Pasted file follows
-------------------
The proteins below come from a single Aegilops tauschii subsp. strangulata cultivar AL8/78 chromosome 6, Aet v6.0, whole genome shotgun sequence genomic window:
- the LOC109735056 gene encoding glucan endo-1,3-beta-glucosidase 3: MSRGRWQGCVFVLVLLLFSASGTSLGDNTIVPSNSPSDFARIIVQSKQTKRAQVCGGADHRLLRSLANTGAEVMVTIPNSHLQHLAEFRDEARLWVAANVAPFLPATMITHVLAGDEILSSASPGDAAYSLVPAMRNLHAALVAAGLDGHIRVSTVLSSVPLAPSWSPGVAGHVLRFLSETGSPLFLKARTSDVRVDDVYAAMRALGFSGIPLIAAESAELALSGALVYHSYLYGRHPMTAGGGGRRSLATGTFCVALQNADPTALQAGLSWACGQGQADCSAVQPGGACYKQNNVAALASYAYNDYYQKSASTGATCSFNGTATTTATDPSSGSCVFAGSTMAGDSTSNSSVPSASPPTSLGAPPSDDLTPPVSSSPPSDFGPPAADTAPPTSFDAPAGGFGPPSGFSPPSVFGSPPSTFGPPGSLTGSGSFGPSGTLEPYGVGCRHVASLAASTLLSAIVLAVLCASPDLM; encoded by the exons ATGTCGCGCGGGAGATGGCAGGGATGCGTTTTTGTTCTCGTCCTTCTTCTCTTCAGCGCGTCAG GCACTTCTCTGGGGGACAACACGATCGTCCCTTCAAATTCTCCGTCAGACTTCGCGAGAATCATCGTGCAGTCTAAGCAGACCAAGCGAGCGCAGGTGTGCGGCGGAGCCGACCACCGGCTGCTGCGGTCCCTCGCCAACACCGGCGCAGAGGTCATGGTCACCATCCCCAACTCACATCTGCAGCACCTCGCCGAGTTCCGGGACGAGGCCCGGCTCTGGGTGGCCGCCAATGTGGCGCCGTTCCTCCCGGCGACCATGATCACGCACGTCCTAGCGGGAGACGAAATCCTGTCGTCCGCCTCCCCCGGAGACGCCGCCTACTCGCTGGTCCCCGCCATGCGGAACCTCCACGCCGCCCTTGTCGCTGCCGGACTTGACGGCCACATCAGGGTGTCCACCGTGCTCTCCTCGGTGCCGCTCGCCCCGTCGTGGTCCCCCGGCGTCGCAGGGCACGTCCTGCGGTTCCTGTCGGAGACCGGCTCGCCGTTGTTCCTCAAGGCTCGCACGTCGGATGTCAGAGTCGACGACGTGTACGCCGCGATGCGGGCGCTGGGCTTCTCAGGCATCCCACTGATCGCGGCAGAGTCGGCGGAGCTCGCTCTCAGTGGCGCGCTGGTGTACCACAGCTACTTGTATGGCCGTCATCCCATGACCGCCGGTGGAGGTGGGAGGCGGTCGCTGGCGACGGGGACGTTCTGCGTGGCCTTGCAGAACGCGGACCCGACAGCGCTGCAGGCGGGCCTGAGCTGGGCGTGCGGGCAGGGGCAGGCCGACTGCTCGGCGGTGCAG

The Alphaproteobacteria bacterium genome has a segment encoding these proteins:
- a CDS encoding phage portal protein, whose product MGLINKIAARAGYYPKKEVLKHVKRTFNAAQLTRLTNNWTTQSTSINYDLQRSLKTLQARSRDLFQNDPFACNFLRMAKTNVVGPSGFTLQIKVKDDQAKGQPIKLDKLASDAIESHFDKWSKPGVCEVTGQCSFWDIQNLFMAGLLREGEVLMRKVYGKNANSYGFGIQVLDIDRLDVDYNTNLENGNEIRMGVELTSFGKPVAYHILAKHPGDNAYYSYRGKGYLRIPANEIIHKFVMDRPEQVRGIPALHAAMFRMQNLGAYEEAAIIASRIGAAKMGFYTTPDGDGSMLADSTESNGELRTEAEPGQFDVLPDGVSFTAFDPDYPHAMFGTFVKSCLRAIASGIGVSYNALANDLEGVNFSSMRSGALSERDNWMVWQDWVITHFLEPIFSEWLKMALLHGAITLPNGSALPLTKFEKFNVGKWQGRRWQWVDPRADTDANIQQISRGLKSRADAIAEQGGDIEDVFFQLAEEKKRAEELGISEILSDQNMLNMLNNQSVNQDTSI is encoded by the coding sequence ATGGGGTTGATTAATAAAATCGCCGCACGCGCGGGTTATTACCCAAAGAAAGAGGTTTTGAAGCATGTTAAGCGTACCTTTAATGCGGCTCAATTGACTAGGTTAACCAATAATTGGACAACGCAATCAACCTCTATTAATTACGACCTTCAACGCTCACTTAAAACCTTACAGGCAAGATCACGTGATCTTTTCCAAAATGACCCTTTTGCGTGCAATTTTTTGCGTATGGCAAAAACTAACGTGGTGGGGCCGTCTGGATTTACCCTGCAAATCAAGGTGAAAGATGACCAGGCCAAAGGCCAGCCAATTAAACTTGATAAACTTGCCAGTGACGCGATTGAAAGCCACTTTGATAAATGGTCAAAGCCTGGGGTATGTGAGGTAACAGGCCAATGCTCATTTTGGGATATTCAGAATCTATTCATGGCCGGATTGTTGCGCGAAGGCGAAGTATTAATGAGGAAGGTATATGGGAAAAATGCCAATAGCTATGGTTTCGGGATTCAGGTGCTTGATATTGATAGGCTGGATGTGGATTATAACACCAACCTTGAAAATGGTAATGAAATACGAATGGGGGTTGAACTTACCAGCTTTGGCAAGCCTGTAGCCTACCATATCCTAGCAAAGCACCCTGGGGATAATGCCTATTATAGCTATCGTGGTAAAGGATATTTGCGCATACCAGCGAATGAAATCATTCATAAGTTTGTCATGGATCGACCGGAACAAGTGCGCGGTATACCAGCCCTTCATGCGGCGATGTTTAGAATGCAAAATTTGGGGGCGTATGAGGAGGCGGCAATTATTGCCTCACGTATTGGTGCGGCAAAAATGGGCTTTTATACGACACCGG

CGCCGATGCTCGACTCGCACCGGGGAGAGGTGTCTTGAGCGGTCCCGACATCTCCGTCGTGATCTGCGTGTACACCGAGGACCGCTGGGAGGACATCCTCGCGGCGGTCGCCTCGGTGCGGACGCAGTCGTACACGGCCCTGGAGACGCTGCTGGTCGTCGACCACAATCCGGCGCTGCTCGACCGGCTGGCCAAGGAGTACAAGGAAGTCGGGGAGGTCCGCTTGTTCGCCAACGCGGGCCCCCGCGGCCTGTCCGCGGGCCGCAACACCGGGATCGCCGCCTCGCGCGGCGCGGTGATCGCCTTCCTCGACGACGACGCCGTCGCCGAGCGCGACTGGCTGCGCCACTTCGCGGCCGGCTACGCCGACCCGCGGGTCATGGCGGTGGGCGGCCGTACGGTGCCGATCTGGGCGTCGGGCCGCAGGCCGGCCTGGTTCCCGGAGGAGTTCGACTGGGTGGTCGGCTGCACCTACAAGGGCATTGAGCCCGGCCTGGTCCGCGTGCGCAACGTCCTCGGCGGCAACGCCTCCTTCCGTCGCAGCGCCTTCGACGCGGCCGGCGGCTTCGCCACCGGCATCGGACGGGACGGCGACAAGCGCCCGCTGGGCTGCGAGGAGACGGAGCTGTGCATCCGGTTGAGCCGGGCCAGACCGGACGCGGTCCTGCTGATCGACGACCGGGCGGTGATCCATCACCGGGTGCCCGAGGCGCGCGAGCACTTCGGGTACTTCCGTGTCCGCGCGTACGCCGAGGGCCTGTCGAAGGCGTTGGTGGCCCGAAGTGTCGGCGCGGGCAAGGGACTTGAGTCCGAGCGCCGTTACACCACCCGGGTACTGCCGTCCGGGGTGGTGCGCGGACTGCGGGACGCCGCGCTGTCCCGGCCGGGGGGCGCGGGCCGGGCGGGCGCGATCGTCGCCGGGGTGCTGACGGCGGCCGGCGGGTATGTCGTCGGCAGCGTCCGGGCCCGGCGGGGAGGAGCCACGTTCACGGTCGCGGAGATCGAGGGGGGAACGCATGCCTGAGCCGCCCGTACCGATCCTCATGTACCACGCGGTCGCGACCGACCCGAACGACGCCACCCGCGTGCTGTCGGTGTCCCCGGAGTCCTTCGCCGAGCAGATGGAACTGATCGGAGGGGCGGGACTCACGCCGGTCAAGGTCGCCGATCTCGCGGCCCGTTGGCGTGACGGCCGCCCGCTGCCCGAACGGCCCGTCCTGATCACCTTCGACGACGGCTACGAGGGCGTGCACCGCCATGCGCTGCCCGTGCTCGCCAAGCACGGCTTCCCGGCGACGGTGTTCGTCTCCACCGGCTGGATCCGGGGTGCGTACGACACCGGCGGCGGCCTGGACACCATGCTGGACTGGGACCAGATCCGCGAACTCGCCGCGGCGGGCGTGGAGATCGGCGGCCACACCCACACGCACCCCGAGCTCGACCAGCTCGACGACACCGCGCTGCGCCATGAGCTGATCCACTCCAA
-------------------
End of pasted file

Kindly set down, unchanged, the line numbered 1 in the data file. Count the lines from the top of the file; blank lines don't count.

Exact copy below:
The proteins below come from a single Aegilops tauschii subsp. strangulata cultivar AL8/78 chromosome 6, Aet v6.0, whole genome shotgun sequence genomic window: